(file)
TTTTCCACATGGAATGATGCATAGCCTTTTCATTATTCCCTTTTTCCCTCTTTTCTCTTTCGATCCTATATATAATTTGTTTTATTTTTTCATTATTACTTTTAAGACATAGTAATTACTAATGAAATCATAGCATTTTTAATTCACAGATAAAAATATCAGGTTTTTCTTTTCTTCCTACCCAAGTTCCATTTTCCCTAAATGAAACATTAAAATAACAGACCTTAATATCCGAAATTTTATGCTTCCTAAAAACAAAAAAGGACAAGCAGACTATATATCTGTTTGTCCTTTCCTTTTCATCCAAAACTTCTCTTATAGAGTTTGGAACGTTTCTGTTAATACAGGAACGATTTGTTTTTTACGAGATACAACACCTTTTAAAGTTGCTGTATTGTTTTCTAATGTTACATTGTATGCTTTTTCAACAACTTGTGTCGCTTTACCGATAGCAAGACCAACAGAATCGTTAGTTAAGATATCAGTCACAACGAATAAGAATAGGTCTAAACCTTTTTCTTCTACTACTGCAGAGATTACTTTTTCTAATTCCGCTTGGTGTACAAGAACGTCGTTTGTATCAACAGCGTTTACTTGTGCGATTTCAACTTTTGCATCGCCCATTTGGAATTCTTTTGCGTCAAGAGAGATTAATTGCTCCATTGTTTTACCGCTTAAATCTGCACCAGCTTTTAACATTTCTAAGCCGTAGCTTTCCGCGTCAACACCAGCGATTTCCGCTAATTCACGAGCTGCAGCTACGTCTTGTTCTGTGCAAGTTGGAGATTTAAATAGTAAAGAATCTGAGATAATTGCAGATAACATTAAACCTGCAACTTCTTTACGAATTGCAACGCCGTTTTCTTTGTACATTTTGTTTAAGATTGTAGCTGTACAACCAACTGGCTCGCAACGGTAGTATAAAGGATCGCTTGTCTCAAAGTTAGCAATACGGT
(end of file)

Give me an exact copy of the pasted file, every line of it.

TTTTCCACATGGAATGATGCATAGCCTTTTCATTATTCCCTTTTTCCCTCTTTTCTCTTTCGATCCTATATATAATTTGTTTTATTTTTTCATTATTACTTTTAAGACATAGTAATTACTAATGAAATCATAGCATTTTTAATTCACAGATAAAAATATCAGGTTTTTCTTTTCTTCCTACCCAAGTTCCATTTTCCCTAAATGAAACATTAAAATAACAGACCTTAATATCCGAAATTTTATGCTTCCTAAAAACAAAAAAGGACAAGCAGACTATATATCTGTTTGTCCTTTCCTTTTCATCCAAAACTTCTCTTATAGAGTTTGGAACGTTTCTGTTAATACAGGAACGATTTGTTTTTTACGAGATACAACACCTTTTAAAGTTGCTGTATTGTTTTCTAATGTTACATTGTATGCTTTTTCAACAACTTGTGTCGCTTTACCGATAGCAAGACCAACAGAATCGTTAGTTAAGATATCAGTCACAACGAATAAGAATAGGTCTAAACCTTTTTCTTCTACTACTGCAGAGATTACTTTTTCTAATTCCGCTTGGTGTACAAGAACGTCGTTTGTATCAACAGCGTTTACTTGTGCGATTTCAACTTTTGCATCGCCCATTTGGAATTCTTTTGCGTCAAGAGAGATTAATTGCTCCATTGTTTTACCGCTTAAATCTGCACCAGCTTTTAACATTTCTAAGCCGTAGCTTTCCGCGTCAACACCAGCGATTTCCGCTAATTCACGAGCTGCAGCTACGTCTTGTTCTGTGCAAGTTGGAGATTTAAATAGTAAAGAATCTGAGATAATTGCAGATAACATTAAACCTGCAACTTCTTTACGAATTGCAACGCCGTTTTCTTTGTACATTTTGTTTAAGATTGTAGCTGTACAACCAACTGGCTCGCAACGGTAGTATAAAGGATCGCTTGTCTCAAAGTTAGCAATACGGT